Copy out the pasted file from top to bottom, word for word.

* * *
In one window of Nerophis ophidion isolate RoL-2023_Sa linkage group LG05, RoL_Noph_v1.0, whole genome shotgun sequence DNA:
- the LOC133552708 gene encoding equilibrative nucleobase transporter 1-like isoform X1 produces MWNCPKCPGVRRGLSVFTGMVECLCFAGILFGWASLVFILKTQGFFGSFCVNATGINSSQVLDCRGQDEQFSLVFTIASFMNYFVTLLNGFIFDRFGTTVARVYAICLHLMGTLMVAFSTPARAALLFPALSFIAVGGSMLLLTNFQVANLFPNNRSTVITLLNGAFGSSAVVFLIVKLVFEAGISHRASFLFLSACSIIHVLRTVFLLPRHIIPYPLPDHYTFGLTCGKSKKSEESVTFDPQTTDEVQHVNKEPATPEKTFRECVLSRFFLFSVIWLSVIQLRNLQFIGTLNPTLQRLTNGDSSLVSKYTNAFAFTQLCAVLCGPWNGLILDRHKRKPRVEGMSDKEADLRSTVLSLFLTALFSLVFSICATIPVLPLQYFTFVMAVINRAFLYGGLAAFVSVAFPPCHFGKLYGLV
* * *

In one window of Nerophis ophidion isolate RoL-2023_Sa linkage group LG05, RoL_Noph_v1.0, whole genome shotgun sequence DNA:
- the LOC133552708 gene encoding equilibrative nucleobase transporter 1-like isoform X1 produces MWNCPKCPGVRRGLSVFTGMVECLCFAGILFGWASLVFILKTQGFFGSFCVNATGINSSQVLDCRGQDEQFSLVFTIASFMNYFVTLLNGFIFDRFGTTVARVYAICLHLMGTLMVAFSTPARAALLFPALSFIAVGGSMLLLTNFQVANLFPNNRSTVITLLNGAFGSSAVVFLIVKLVFEAGISHRASFLFLSACSIIHVLRTVFLLPRHIIPYPLPDHYTFGLTCGKSKKSEESVTFDPQTTDEVQHVNKEPATPEKTFRECVLSRFFLFSVIWLSVIQLRNLQFIGTLNPTLQRLTNGDSSLVSKYTNAFAFTQLCAVLCGPWNGLILDRHKRKPRVEGMSDKEADLRSTVLSLFLTALFSLVFSICATIPVLPLQYFTFVMAVINRAFLYGGLAAFVSVAFPPCHFGKLYGLV